Our designer Graham Harman and his team from the Japanese Garden Society have chosen the rocks for the new features from a York stone quarry on the edge of Huddersfield, and will start the installation later in May.
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Designer Graham Harman and Project Co-Leader Ann Beeby
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Japanese Garden Volunteers including Project Co-leader Liz Chidlow
The arrival of the main contractors at the end of this month will mean that the site is closed off for some weeks whilst the groundwork is done, the watercourse desilted and reshaped and new paths created.

March 2017 – Volunteer Gardeners Prepare the Way
The weather has generally been kind to the volunteer gardeners and the results of their weekly labours of love in managing the trees and shrubs are beginning to give us an idea of the shape of the restored garden.
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The tools we bought have already been put to good use. We have been very busy pruning out dead and damaged woody material, and local tree contractors helped by removing dead and overcrowded trees, so opening up the tree canopy, views and the way for the paths. We were excited to uncover the base of one of the original Japanese lanterns in the Garden, which you can see in the photo below.
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Some shrubs, which are not characteristic of Japanese gardens, have been re-located elsewhere in the Valley Gardens, to prepare the way for new planting starting later in the year.

Horticap have helped us tackle some large clumps of bamboo which we needed to cut down to make way for paths; other bamboo clumps we have thinned to create the feel of being able to ‘look through’ to the garden beyond.
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Grove Academy student Tom, with his supervisor Pauline, have pruned the holly and Berberis into shape as you enter the garden, and now you can see glimpses of the reflection of the café in the boating pool, and the beautiful shape of the bark on the nearby dawn redwood tree.
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A little more gardening to do up to Easter and then it is the Contractor’s turn…..

February 2017 - Cloud Pruning of Juniper
Specialist pruners Steve and Jo from the North West branch of the Japanese Garden Society have paid their first visit to our garden to work their magic on a mature Juniper which was threatened with the chop. Click on the photo below to see a video of their work and the final results. Shall we keep it?
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January 2017 - Japanese Garden Project Launch

On Tuesday January 17th the Japanese Garden Project was officially launched in the presence of the Mayor, a representative from Heritage Lottery, and volunteers from all the groups represented, a grand total of 59 people.
It was a very happy affair with plenty of opportunity for different groups to interact and the weather stayed dry, which was a bonus. Adrian Murray took some excellent photographs, and we got a good report in the Harrogate Advertiser, with one of the photos showing the whole crowd. Sue Mendus, from Heritage Lottery thanked us for an excellent event which she thoroughly enjoyed.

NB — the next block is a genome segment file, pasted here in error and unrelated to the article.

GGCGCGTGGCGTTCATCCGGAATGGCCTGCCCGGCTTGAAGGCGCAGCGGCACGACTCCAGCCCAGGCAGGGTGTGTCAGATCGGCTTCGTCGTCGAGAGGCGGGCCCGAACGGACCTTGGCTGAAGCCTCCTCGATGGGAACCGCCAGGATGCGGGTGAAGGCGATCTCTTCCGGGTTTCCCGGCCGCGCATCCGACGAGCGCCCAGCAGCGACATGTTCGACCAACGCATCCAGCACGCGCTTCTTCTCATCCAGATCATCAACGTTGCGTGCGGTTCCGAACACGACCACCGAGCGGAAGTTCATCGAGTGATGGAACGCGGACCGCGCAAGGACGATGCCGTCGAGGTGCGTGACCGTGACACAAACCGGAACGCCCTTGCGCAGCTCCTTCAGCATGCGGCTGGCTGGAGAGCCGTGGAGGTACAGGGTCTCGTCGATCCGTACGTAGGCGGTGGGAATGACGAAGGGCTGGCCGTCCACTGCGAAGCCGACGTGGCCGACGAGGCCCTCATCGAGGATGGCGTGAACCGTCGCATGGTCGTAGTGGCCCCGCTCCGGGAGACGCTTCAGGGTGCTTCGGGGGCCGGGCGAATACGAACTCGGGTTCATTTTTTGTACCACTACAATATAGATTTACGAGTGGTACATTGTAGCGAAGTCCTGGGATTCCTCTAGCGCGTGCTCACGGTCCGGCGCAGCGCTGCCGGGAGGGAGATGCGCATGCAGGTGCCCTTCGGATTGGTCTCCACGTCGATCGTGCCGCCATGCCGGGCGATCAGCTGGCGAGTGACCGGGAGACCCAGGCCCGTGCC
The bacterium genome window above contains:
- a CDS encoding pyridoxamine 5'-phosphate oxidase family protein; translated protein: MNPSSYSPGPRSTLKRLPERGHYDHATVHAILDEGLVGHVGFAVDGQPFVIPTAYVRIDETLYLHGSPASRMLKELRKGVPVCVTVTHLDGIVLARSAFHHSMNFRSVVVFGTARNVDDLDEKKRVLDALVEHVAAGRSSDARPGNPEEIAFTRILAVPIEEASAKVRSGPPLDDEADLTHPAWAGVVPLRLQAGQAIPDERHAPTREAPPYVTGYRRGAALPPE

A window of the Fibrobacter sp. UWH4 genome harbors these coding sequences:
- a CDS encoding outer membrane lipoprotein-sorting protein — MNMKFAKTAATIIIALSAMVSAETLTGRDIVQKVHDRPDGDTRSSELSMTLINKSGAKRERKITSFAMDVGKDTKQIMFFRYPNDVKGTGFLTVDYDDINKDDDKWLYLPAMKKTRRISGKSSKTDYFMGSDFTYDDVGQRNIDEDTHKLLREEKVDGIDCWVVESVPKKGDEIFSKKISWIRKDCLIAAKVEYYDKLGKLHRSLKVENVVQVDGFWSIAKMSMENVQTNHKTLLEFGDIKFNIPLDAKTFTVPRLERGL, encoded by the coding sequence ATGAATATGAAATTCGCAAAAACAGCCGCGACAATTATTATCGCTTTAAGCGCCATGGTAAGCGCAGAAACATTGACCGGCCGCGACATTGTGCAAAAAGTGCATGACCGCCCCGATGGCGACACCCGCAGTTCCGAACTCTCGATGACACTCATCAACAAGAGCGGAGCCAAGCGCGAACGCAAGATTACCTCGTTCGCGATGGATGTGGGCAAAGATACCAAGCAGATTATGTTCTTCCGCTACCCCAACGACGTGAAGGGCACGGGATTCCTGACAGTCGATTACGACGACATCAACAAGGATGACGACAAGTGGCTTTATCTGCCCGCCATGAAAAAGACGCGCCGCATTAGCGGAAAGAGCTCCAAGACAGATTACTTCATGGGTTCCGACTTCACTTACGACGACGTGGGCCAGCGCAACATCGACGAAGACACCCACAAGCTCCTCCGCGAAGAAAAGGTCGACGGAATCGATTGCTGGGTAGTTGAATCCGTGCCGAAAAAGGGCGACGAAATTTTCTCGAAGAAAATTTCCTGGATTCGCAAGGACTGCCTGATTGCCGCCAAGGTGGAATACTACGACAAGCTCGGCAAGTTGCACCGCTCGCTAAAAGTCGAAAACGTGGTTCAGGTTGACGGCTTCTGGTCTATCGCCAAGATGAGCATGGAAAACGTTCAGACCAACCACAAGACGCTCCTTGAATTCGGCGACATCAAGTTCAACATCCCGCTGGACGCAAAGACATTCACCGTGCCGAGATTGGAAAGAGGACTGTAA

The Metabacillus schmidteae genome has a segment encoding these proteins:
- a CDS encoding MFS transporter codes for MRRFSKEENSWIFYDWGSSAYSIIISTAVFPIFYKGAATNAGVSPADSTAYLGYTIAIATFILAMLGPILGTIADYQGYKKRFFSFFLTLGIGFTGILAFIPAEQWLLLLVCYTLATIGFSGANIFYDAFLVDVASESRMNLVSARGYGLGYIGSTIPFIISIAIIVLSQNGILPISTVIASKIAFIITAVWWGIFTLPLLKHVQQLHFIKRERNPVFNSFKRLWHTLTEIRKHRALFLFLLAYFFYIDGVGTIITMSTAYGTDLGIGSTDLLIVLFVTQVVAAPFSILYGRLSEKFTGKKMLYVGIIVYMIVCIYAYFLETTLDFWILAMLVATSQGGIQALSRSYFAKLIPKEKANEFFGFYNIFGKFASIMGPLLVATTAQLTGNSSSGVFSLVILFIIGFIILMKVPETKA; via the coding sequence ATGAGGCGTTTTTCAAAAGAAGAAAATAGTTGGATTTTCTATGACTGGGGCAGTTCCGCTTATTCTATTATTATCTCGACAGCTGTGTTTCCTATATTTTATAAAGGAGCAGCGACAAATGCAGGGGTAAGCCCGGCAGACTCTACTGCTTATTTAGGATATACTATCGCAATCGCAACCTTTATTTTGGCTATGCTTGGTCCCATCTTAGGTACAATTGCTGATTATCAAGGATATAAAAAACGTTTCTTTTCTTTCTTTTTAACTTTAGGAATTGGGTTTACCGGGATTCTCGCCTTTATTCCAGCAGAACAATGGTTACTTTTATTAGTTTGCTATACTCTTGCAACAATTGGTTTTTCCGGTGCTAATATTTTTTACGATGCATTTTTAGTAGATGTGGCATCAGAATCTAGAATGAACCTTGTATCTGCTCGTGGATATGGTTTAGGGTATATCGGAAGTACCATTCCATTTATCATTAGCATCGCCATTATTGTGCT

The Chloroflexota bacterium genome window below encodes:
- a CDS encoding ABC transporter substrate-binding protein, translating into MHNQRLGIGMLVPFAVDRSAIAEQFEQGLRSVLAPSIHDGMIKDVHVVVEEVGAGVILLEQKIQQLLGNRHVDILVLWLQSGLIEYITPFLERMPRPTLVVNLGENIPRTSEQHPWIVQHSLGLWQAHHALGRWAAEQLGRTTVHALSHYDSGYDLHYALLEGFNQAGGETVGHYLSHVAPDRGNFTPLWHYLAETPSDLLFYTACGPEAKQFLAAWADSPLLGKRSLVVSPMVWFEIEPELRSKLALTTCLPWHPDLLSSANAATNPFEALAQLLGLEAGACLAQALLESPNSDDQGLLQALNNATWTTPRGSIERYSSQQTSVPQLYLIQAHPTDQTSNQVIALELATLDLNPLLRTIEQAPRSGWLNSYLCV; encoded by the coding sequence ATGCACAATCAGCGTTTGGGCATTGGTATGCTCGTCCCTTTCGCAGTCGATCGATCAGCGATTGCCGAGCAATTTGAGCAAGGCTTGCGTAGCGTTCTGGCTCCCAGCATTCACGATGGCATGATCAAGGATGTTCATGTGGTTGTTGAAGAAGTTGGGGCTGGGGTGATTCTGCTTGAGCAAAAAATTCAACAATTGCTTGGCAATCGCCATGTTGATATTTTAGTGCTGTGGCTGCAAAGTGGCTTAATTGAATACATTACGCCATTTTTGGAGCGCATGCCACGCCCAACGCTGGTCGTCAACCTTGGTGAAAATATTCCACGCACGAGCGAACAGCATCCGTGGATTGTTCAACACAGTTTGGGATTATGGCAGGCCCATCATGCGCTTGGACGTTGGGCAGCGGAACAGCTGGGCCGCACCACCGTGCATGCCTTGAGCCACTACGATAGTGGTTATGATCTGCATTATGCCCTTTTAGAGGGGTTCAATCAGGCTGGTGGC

Our first ‘spend’ from the grant money was for tools to be used by our gardening volunteers and students from Grove Academy. The shiny new stainless steel spade was duly plunged into the soil by the Mayor, Cllr Nic Brown, who was wreathed in smiles, to declare that work can now officially start.
Since then we have had a good turnout for gardening each Tuesday and have made great progress with pruning out dead and overgrown shrubs from the woodland and clearing areas where paths are planned to be.
The administrative work necessary for contractors to be appointed etc is on track, so I am delighted to say that we are definitely underway.

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December 2016 - Just in Time for Christmas, A Heritage Lottery Award for the Japanese Garden Restoration
Well we have done it, almost a year to the day I first registered with HLF in Leeds, we have today received official permission to start our project.
Early in the New Year a partnership agreement for the duration of the project will be finalised with Harrogate Borough Council who are working with us to deliver the restoration of the Japanese Garden.
There will be regular bulletins on this page about our progress, the planned community activities, and opportunities to volunteer.
We can all look forward to an exciting year ahead, during which the main part of the construction should be completed.
So Watch This Space…………………………………………………!

October 2016 - Autumn Colours and Shrub Planting Plans

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Autumn tints are beginning to show in the garden this morning, particularly on the acers which will be one of the glories of the finished garden as we will ensure that any competing shrubs which spoil the shape of these trees will be carefully managed.

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This watercourse area is where we have a lot of work to do, you can see how it is entirely silted up and growing a good crop of buttercups, hopefully by this time next year we can show a very different picture.

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One of the key new shrubs is the autumn flowering camellia, Camellia Sasanqua. This comes in both pink and white forms and is particularly favoured in Japan as when the blooms fade they drop petals individually rather than drop the whole flower as the spring flowering variety do.





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Another shrub which will look well during summer and early autumn is the Hydrangea Serrata. We have planned for ten new shrubs. This is available in a variety of colours, but it does react to soil conditions needing some acid in the soil to stay blue. As yet we have not identified the exact variety we will use.





And finally for this month a picture of the beautiful golden bamboo, Phyllostachys Aurea, which will be a feature of the new entrance arch at the southern end of the garden. This variety grows up to 10m high in the right conditions, and is a clump forming variety and so easier to maintain.